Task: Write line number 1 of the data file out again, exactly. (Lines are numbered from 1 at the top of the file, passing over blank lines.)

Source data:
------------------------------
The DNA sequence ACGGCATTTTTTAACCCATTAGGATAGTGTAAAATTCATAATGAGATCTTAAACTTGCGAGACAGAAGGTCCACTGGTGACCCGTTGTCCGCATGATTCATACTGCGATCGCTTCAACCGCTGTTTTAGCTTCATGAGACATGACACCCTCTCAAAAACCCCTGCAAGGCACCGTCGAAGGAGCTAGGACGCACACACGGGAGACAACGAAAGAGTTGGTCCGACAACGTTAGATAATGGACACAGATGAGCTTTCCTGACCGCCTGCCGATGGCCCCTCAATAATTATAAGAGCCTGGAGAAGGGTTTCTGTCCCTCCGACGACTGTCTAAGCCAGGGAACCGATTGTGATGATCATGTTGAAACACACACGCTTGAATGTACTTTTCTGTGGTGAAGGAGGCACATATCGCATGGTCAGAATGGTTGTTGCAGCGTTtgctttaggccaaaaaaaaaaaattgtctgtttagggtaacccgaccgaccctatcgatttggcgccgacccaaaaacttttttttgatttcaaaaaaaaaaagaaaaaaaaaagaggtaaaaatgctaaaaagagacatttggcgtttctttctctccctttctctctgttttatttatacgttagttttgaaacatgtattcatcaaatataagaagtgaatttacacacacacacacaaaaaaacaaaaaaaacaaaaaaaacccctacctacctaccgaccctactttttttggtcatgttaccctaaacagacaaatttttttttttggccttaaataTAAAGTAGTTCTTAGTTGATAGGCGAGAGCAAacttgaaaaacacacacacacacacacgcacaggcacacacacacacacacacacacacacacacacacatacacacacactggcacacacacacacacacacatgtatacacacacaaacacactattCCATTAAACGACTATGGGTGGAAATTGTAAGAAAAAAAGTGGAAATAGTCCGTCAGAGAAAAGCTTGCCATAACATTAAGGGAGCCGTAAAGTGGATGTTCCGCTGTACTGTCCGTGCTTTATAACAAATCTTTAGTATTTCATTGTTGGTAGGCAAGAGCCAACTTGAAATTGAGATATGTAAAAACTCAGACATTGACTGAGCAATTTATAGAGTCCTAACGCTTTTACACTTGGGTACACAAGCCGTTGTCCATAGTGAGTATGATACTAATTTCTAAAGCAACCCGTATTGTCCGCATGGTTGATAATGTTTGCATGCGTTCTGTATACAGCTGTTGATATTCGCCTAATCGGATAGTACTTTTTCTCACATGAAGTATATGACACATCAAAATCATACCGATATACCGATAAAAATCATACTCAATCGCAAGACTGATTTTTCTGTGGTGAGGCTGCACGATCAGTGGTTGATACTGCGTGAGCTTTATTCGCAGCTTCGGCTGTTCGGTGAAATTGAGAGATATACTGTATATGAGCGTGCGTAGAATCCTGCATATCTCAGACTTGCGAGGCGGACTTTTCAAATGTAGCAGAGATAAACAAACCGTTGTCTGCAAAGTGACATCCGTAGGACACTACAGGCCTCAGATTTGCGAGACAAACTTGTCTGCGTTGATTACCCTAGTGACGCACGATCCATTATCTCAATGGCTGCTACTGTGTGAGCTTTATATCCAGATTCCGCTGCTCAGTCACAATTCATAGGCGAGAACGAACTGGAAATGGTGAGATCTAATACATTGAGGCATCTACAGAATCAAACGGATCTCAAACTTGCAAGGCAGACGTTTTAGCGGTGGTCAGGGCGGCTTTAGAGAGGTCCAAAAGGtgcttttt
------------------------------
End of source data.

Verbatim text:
The DNA sequence ACGGCATTTTTTAACCCATTAGGATAGTGTAAAATTCATAATGAGATCTTAAACTTGCGAGACAGAAGGTCCACTGGTGACCCGTTGTCCGCATGATTCATACTGCGATCGCTTCAACCGCTGTTTTAGCTTCATGAGACATGACACCCTCTCAAAAACCCCTGCAAGGCACCGTCGAAGGAGCTAGGACGCACACACGGGAGACAACGAAAGAGTTGGTCCGACAACGTTAGATAATGGACACAGATGAGCTTTCCTGACCGCCTGCCGATGGCCCCTCAATAATTATAAGAGCCTGGAGAAGGGTTTCTGTCCCTCCGACGACTGTCTAAGCCAGGGAACCGATTGTGATGATCATGTTGAAACACACACGCTTGAATGTACTTTTCTGTGGTGAAGGAGGCACATATCGCATGGTCAGAATGGTTGTTGCAGCGTTtgctttaggccaaaaaaaaaaaattgtctgtttagggtaacccgaccgaccctatcgatttggcgccgacccaaaaacttttttttgatttcaaaaaaaaaaagaaaaaaaaaagaggtaaaaatgctaaaaagagacatttggcgtttctttctctccctttctctctgttttatttatacgttagttttgaaacatgtattcatcaaatataagaagtgaatttacacacacacacacaaaaaaacaaaaaaaacaaaaaaaacccctacctacctaccgaccctactttttttggtcatgttaccctaaacagacaaatttttttttttggccttaaataTAAAGTAGTTCTTAGTTGATAGGCGAGAGCAAacttgaaaaacacacacacacacacacgcacaggcacacacacacacacacacacacacacacacacacatacacacacactggcacacacacacacacacacatgtatacacacacaaacacactattCCATTAAACGACTATGGGTGGAAATTGTAAGAAAAAAAGTGGAAATAGTCCGTCAGAGAAAAGCTTGCCATAACATTAAGGGAGCCGTAAAGTGGATGTTCCGCTGTACTGTCCGTGCTTTATAACAAATCTTTAGTATTTCATTGTTGGTAGGCAAGAGCCAACTTGAAATTGAGATATGTAAAAACTCAGACATTGACTGAGCAATTTATAGAGTCCTAACGCTTTTACACTTGGGTACACAAGCCGTTGTCCATAGTGAGTATGATACTAATTTCTAAAGCAACCCGTATTGTCCGCATGGTTGATAATGTTTGCATGCGTTCTGTATACAGCTGTTGATATTCGCCTAATCGGATAGTACTTTTTCTCACATGAAGTATATGACACATCAAAATCATACCGATATACCGATAAAAATCATACTCAATCGCAAGACTGATTTTTCTGTGGTGAGGCTGCACGATCAGTGGTTGATACTGCGTGAGCTTTATTCGCAGCTTCGGCTGTTCGGTGAAATTGAGAGATATACTGTATATGAGCGTGCGTAGAATCCTGCATATCTCAGACTTGCGAGGCGGACTTTTCAAATGTAGCAGAGATAAACAAACCGTTGTCTGCAAAGTGACATCCGTAGGACACTACAGGCCTCAGATTTGCGAGACAAACTTGTCTGCGTTGATTACCCTAGTGACGCACGATCCATTATCTCAATGGCTGCTACTGTGTGAGCTTTATATCCAGATTCCGCTGCTCAGTCACAATTCATAGGCGAGAACGAACTGGAAATGGTGAGATCTAATACATTGAGGCATCTACAGAATCAAACGGATCTCAAACTTGCAAGGCAGACGTTTTAGCGGTGGTCAGGGCGGCTTTAGAGAGGTCCAAAAGGtgcttttt